People can criticize autoflowering strains all they want, but even the harshest critic must admit autos take so much guesswork out of growing cannabis.
Sure, autos don’t produce the high returns you’d get with a “standard” sativa, indica, or hybrid. However, autos tend to be more resilient and thus more mistake-proof! If you’re a total newcomer to cannabis cultivation, you’ll likely have success with a batch of autoflower seeds versus non-auto cultivars.
Another reason autoflowers are so easy to work with is that they don’t require fancy light schedules. You won’t have to fret about the “best time” to switch from vegetative to flowering. No matter what lighting pattern you choose, autoflower strains will flower, well, “automatically!”
Of course, this “benefit” of autoflower strains opens a new can of worms. Namely, what’s the best lighting schedule for autoflowering cannabis? Is it better to blare your lights 24/7, or do autos need a breather daily to produce huge harvests?
What’s The Best Lighting Schedule For Autoflower Plants?
As hinted in the intro, the light schedule for autoflower strains is incredibly flexible. Autos need some light to survive, but they are more resilient than non-auto cannabis strains. Whether you give your autos 12, 18, 20, or 24 hours of light per day, they should produce trichome-rich nugs — provided you’re taking proper care of their nutrient, water, and pH requirements.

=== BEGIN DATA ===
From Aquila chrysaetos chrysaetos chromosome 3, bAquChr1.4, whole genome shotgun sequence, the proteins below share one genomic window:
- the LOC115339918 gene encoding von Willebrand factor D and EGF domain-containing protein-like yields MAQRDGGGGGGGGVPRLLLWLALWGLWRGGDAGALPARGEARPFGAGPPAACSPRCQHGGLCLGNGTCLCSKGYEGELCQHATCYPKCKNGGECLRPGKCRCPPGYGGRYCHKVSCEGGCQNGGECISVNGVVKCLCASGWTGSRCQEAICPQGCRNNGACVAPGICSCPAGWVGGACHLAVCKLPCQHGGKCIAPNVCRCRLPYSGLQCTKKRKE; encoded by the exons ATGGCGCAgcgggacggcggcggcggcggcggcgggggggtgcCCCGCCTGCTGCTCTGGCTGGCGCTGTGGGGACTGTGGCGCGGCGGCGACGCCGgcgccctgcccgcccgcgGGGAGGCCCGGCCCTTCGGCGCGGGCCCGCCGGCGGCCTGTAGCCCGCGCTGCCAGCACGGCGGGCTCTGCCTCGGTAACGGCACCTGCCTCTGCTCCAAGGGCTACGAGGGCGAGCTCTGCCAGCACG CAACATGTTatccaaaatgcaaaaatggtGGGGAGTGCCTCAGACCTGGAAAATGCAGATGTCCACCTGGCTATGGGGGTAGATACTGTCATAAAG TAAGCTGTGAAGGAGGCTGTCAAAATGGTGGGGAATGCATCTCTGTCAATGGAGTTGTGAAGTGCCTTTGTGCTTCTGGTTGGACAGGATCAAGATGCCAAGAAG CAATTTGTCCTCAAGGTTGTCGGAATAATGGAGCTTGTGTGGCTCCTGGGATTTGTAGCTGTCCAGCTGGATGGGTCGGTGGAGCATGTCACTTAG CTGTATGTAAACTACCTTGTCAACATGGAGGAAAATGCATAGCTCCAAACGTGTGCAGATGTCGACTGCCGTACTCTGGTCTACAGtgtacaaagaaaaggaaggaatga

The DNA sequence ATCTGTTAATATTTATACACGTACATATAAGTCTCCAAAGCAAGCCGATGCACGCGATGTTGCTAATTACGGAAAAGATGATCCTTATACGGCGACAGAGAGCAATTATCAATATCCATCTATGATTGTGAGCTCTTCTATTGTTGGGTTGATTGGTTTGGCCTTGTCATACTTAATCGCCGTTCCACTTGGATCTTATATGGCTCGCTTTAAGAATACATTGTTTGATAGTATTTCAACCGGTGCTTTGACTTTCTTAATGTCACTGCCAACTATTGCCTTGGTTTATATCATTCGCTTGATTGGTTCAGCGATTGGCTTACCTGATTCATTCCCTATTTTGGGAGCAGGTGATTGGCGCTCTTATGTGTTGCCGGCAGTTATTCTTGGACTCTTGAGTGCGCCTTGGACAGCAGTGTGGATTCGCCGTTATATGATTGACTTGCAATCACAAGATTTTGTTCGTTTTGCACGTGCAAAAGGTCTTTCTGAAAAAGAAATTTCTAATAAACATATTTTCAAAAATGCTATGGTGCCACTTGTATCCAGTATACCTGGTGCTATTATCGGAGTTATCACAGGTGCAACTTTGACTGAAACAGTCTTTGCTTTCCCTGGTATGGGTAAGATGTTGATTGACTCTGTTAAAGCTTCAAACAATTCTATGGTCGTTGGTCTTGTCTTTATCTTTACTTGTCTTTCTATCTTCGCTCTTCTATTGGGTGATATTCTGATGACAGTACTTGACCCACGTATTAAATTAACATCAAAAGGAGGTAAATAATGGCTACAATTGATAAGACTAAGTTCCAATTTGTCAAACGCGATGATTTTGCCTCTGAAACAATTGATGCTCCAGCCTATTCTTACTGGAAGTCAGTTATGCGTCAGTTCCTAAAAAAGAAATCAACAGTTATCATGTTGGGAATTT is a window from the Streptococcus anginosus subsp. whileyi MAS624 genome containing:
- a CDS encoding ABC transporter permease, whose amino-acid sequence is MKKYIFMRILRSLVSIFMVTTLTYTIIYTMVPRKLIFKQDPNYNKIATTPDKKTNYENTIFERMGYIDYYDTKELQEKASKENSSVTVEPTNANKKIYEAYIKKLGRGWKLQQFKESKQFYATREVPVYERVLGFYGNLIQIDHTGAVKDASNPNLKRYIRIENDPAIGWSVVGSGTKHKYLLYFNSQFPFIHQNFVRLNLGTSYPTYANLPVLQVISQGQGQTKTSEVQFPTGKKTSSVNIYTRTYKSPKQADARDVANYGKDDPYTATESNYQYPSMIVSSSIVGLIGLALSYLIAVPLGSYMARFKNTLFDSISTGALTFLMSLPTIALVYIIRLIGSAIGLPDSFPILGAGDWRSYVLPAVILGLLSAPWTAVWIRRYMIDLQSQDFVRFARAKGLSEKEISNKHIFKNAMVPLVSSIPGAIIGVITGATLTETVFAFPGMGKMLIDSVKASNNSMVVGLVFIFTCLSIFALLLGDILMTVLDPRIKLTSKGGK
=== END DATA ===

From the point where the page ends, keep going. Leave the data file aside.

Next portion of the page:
However, most autoflower cannabis cultivators argue it’s better to be generous with your light. The extra light will increase the likelihood of getting the maximum yield from your plants. Increased exposure to UV and IR may also help stimulate trichome production during the flowering stage.
There’s no rhyme or reason for choosing a lighting schedule for autoflowering cannabis, but many home-growers recommend at least 18 hours on and 6 hours off. If you don’t mind spending a little extra on electricity, you may want to experiment with a 20/4 schedule.
Also, it’s not unheard of for auto growers to keep their lights on 24 hours. While this may seem extreme, proponents claim autos can handle these long hours of light exposure. Why? Well, remember that Cannabis ruderalis (which all autos are related to) evolved in northern regions that experience all-day sunlight in the summer.
Auto cannabis plants can survive with a 24-hour light cycle, but please remember this strategy will drive up your energy costs. Keeping lights on for a long time will result in more significant wear and tear on your bulbs. You may also notice “light burn” or excessively high temperatures if you keep your lights on 24/7.
For the best balance in energy efficiency and bud production, experiment with 18/6 and 20/4 light schedules for autoflowers. After testing these standard light patterns on various autoflower strains, you should know which method produces the best yields and what makes financial sense for your situation.
Consider Your Climate When Choosing An Auto Light Schedule
While 18/6 and 20/4 are fantastic light schedules for most auto cultivators, please remember you don’t need to set these timers during the daytime. Most home-growers set their lights to turn on during the coolest hours of the day.
It makes sense that you’d want your lights to provide extra warmth when it’s naturally cold outside. When it gets hot in your grow space, it’s a good idea to shut your lights off to avoid overheating your room.